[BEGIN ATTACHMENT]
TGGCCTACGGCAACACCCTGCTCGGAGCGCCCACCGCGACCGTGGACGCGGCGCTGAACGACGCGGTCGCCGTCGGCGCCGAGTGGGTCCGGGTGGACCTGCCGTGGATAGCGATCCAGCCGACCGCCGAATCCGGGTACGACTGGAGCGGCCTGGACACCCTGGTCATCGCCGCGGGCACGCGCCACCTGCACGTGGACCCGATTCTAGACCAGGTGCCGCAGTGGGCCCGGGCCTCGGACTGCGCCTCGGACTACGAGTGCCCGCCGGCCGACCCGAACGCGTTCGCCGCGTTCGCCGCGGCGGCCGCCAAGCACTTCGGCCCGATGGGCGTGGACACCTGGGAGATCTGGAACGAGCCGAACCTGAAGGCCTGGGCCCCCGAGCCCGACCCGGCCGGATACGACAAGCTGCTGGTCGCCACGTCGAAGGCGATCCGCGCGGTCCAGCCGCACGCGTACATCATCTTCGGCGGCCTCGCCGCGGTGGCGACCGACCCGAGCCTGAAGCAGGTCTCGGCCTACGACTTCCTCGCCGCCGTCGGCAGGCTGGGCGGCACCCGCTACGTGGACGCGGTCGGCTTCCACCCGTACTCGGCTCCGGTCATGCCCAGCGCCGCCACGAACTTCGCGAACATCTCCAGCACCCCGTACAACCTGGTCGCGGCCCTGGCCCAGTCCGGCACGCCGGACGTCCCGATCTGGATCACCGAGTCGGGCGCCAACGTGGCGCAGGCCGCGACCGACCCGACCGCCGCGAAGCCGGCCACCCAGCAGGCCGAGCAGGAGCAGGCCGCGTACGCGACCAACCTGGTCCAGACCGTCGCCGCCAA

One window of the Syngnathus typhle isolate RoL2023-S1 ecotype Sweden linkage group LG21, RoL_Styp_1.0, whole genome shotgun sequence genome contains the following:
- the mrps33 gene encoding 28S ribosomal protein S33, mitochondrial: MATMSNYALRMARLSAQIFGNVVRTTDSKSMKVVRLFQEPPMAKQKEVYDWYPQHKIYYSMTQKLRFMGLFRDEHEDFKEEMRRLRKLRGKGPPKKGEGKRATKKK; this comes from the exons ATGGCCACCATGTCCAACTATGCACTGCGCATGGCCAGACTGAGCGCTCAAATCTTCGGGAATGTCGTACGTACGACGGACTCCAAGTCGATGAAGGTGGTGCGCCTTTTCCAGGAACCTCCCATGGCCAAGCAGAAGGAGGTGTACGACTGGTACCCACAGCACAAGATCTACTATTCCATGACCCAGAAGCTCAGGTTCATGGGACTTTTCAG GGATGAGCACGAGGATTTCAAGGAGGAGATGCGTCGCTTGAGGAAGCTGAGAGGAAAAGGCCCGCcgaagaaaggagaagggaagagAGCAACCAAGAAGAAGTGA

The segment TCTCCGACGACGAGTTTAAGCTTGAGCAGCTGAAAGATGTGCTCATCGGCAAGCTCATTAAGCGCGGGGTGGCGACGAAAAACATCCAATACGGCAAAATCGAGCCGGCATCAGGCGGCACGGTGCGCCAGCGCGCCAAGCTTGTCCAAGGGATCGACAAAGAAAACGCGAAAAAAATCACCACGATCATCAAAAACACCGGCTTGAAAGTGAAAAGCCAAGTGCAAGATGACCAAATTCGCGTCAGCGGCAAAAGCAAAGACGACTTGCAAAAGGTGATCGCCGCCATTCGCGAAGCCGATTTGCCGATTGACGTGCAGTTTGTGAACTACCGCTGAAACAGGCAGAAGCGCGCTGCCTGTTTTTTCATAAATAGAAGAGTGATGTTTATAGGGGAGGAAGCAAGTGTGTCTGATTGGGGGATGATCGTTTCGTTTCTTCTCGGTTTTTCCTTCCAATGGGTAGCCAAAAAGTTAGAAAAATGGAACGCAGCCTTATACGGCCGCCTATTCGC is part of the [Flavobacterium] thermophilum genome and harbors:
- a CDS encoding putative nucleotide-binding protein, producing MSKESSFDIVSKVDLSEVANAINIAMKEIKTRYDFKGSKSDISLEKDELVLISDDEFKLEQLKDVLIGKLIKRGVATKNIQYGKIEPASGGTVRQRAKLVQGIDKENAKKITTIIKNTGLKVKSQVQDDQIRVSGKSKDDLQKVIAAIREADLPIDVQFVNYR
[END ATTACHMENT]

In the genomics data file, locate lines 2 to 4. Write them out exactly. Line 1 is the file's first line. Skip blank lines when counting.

One window of the Syngnathus typhle isolate RoL2023-S1 ecotype Sweden linkage group LG21, RoL_Styp_1.0, whole genome shotgun sequence genome contains the following:
- the mrps33 gene encoding 28S ribosomal protein S33, mitochondrial: MATMSNYALRMARLSAQIFGNVVRTTDSKSMKVVRLFQEPPMAKQKEVYDWYPQHKIYYSMTQKLRFMGLFRDEHEDFKEEMRRLRKLRGKGPPKKGEGKRATKKK; this comes from the exons ATGGCCACCATGTCCAACTATGCACTGCGCATGGCCAGACTGAGCGCTCAAATCTTCGGGAATGTCGTACGTACGACGGACTCCAAGTCGATGAAGGTGGTGCGCCTTTTCCAGGAACCTCCCATGGCCAAGCAGAAGGAGGTGTACGACTGGTACCCACAGCACAAGATCTACTATTCCATGACCCAGAAGCTCAGGTTCATGGGACTTTTCAG GGATGAGCACGAGGATTTCAAGGAGGAGATGCGTCGCTTGAGGAAGCTGAGAGGAAAAGGCCCGCcgaagaaaggagaagggaagagAGCAACCAAGAAGAAGTGA

The segment TCTCCGACGACGAGTTTAAGCTTGAGCAGCTGAAAGATGTGCTCATCGGCAAGCTCATTAAGCGCGGGGTGGCGACGAAAAACATCCAATACGGCAAAATCGAGCCGGCATCAGGCGGCACGGTGCGCCAGCGCGCCAAGCTTGTCCAAGGGATCGACAAAGAAAACGCGAAAAAAATCACCACGATCATCAAAAACACCGGCTTGAAAGTGAAAAGCCAAGTGCAAGATGACCAAATTCGCGTCAGCGGCAAAAGCAAAGACGACTTGCAAAAGGTGATCGCCGCCATTCGCGAAGCCGATTTGCCGATTGACGTGCAGTTTGTGAACTACCGCTGAAACAGGCAGAAGCGCGCTGCCTGTTTTTTCATAAATAGAAGAGTGATGTTTATAGGGGAGGAAGCAAGTGTGTCTGATTGGGGGATGATCGTTTCGTTTCTTCTCGGTTTTTCCTTCCAATGGGTAGCCAAAAAGTTAGAAAAATGGAACGCAGCCTTATACGGCCGCCTATTCGC is part of the [Flavobacterium] thermophilum genome and harbors: